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Emerging Trends in Asset Recovery

Gretta Fenner-Zinkernagel, Charles Monteith and Pedro Gomes Pereira

Street protests in the ‘Arab Spring’ countries have illustrated that public demand for recovering stolen assets has grown exponentially, as have expectations by concerned populations and governments. From a topic discussed in expert forums, it has thus become a topic of the people. The question is: Have practitioners and policy makers delivered on these expectations?
Clearly, since the ratification of the UN Convention against Corruption (UNCAC) ten years ago, much progress has been made in streamlining respective legal and institutional frameworks. On the other hand, we also find that practical successes on the ground remain few and far apart, and largely limited to a handful of countries.
This book asks why and, through the voice of renowned practitioners from a broad range of affected countries, analyses challenges that remain, identifies new stumbling blocks that have cropped up, and discusses practical solutions that are being tested with a view to overcoming these.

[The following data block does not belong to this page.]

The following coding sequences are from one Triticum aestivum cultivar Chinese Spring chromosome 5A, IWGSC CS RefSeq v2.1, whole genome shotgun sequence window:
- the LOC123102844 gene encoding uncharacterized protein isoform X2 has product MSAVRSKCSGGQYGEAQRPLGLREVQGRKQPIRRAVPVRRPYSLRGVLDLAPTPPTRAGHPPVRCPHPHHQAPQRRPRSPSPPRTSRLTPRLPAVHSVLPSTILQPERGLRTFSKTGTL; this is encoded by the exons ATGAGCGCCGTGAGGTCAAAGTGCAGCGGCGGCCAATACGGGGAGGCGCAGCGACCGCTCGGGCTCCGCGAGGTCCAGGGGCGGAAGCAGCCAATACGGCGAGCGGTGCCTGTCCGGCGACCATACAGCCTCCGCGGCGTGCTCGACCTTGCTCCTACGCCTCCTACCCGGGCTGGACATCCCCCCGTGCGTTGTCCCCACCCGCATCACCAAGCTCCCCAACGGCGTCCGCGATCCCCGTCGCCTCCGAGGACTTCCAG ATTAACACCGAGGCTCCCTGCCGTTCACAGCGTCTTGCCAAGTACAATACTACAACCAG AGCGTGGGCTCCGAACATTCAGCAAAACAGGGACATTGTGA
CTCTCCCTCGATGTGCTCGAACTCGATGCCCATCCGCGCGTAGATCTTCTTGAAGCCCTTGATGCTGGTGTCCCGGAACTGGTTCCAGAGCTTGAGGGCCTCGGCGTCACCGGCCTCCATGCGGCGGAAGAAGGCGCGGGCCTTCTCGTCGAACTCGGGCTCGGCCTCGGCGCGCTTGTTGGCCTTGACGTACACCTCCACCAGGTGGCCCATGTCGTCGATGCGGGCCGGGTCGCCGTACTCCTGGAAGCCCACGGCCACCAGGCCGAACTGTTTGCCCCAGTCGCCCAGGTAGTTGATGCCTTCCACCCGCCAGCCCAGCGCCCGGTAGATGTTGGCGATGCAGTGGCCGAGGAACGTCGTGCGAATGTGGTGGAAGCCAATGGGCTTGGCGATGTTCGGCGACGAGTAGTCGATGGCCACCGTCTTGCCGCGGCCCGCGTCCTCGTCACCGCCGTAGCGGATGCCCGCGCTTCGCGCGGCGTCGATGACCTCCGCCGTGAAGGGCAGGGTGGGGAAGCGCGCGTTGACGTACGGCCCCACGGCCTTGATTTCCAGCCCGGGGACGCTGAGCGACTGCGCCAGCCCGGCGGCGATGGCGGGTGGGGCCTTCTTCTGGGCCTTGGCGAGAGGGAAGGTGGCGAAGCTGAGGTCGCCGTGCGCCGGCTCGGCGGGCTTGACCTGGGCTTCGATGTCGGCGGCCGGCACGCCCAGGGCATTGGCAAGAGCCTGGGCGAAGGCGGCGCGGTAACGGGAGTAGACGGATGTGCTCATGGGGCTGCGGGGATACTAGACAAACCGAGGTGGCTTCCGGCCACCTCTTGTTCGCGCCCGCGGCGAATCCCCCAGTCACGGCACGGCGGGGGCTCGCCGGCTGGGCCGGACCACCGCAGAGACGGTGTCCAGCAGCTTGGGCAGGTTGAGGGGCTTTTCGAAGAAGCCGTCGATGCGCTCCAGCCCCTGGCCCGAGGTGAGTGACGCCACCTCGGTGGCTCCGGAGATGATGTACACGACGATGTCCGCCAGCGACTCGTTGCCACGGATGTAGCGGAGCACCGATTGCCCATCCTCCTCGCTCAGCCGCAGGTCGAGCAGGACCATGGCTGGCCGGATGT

The book is published by the Basel Institute on Governance’s International Centre for Asset Recovery (ICAR).

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MARK PIETH Preface: Are we recovering any assets yet? xi

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MARK PIETH Preface: Are we recovering any assets yet? The publication date of this book marks the fifth anniversary of the ratification of the UN Convention against Corruption (UNCAC), which has put the recovery of stolen assets firmly on the international agenda. It is published seven years into the life of the Basel Institute on Governance’s International Centre for Asset Recovery (ICAR), the first and – together with the World Bank / UN Office on Drugs and Crime’s Stolen Asset Recovery (StAR) Initiative – still one of only two organisations exclusively dedicated to helping developing coun- tries in recovering stolen assets. We have seen and supported several other international initiatives on asset recovery, including those by the G8 and the G20, the FATF, OECD and many other international play- ers. Have all these laudable efforts made any difference? It’s easy to be pessimistic. Money continues to get stolen, and it gets stolen at a much faster pace than it is being recovered. Asset re- covery practitioners still see hurdles more often than easy solutions. Poor people in particular are still suffering far too much under the impact of large-scale corruption, and their frustration has, if anything, grown in recent years. Yet, I would like to paint a more optimistic picture, and indeed I am proud that with ICAR we could make a small contribution to what I see as a positive trend. Ten years ago, the topic of asset recovery was hardly on the radar. In fact, even the C-word has not...

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